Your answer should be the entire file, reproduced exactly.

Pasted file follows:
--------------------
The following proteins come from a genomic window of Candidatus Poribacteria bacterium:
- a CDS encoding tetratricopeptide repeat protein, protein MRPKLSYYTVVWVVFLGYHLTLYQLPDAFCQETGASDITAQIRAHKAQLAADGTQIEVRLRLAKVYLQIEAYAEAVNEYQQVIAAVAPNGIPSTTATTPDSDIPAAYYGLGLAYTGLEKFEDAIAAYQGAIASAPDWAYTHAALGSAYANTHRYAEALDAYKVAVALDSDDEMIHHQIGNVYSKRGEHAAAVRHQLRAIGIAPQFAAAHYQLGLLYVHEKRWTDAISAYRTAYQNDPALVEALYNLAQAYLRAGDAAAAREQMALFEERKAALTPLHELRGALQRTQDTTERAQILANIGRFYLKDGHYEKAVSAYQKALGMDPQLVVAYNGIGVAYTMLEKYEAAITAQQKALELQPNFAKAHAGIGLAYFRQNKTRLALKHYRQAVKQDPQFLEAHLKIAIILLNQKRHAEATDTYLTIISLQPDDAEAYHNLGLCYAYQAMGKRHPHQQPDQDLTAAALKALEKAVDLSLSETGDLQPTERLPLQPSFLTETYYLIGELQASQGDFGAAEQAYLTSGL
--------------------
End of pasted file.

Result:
The following proteins come from a genomic window of Candidatus Poribacteria bacterium:
- a CDS encoding tetratricopeptide repeat protein, protein MRPKLSYYTVVWVVFLGYHLTLYQLPDAFCQETGASDITAQIRAHKAQLAADGTQIEVRLRLAKVYLQIEAYAEAVNEYQQVIAAVAPNGIPSTTATTPDSDIPAAYYGLGLAYTGLEKFEDAIAAYQGAIASAPDWAYTHAALGSAYANTHRYAEALDAYKVAVALDSDDEMIHHQIGNVYSKRGEHAAAVRHQLRAIGIAPQFAAAHYQLGLLYVHEKRWTDAISAYRTAYQNDPALVEALYNLAQAYLRAGDAAAAREQMALFEERKAALTPLHELRGALQRTQDTTERAQILANIGRFYLKDGHYEKAVSAYQKALGMDPQLVVAYNGIGVAYTMLEKYEAAITAQQKALELQPNFAKAHAGIGLAYFRQNKTRLALKHYRQAVKQDPQFLEAHLKIAIILLNQKRHAEATDTYLTIISLQPDDAEAYHNLGLCYAYQAMGKRHPHQQPDQDLTAAALKALEKAVDLSLSETGDLQPTERLPLQPSFLTETYYLIGELQASQGDFGAAEQAYLTSGL